(Bloomberg) -- Britain’s airports, airlines and ports face their most frenetic weekend for years as a surge of vacation-bound passengers puts further stress on travel hubs already hobbled by a staffing shortfall and other issues.
London’s Gatwick airport said Friday was set to be its busiest day since the start of the coronavirus pandemic, surpassing April’s Easter rush, with more than 800 scheduled flights set to transport 120,000 passengers.
The great get-away will continue in coming days as school holidays and a four-day weekend for Queen Elizabeth’s platinum jubilee celebrations combine to trigger an exodus of Brits to sunnier climes. Numbers will be swollen this weekend by an estimated 70,000 fans of Liverpool football club heading to the Champions League final in Paris.
While Gatwick said it had “no significant queues,” passengers earlier took to social media complaining of long delays for security, boarding and even water fountains. Traffic lined up on roads near the Port of Dover as P&O Ferries continued to run a reduced service, and discount airline EasyJet Plc canceled further flights after scrapping more than 200 Thursday amid an IT outage.
Travel firms have urged people to arrive in good time for their departures after the Easter holiday saw chaos at hubs including Manchester airport, with facilities unable to cope amid worker and equipment shortages.
Staff shortages have been the chief trigger for disruption, with companies that dismissed workers or lost them to other sectors at the height of the pandemic struggling to make up the gap as bookings rebound with the easing of travel curbs. The situation has been compounded by issues such as the EasyJet IT glitch, with British Airways suffering a similar incident in March.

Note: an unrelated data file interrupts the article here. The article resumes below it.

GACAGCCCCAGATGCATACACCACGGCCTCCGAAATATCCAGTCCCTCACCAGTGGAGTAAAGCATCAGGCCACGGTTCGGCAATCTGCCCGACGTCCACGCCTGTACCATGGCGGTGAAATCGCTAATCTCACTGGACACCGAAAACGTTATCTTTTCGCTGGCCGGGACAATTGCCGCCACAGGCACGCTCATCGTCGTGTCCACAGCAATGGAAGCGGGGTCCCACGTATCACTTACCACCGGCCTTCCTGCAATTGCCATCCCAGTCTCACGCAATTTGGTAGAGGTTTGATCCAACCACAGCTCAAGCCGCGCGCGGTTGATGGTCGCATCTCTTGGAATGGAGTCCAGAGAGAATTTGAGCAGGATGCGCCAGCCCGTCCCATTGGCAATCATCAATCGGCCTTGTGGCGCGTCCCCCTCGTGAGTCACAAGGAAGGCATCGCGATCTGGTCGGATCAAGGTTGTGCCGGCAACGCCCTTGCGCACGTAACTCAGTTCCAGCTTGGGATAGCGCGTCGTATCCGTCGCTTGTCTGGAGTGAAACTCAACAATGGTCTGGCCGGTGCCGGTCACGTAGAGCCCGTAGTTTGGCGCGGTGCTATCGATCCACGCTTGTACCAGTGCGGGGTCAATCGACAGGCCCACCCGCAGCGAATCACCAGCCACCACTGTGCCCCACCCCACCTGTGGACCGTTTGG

P&O also had its ships confined to port for safety checks after firing experienced seafarers and replacing them with lower paid ones, though the fleet is almost back to strength after several vessels cleared inspections.
“The industry is grappling with shortages across functions including security, cabin crew and baggage handling, and the coming week promises to be the next big test,” said Rob Morris, global head of consulting at Ascend by Cirium. “There’s a risk that if things go awry it could put people off traveling.”
While Britons are currently still in “a euphoric phase” as borders reopen, significant upheaval now could hurt demand later in the year when increased household costs are likely to be weighing on travel budgets, he said.
London Heathrow airport reported that operations were running smoothly while suggesting customer numbers may build toward Thursday, when the jubilee holiday begins. Europe’s busiest hub prior to the Covid crisis, Heathrow has been operating at reduced capacity with the long-haul flights in which it specializes taking longer to return.
British Airways said flights were operating normally on Friday. The unit of IAG SA has pared back its timetable by 10% through October following disruption earlier in the year as it struggled to hire sufficient workers in ground-services roles. EasyJet has cut capacity on its smallest planes for a limited period to allow operations with fewer crew while it seeks to recruit staff.
Eurostar International Ltd. said it expects a busy period for the jubilee celebrations, though is sticking to only 80% of 2019 capacity in order to ensure the resilience of its cross-Channel express-train service.
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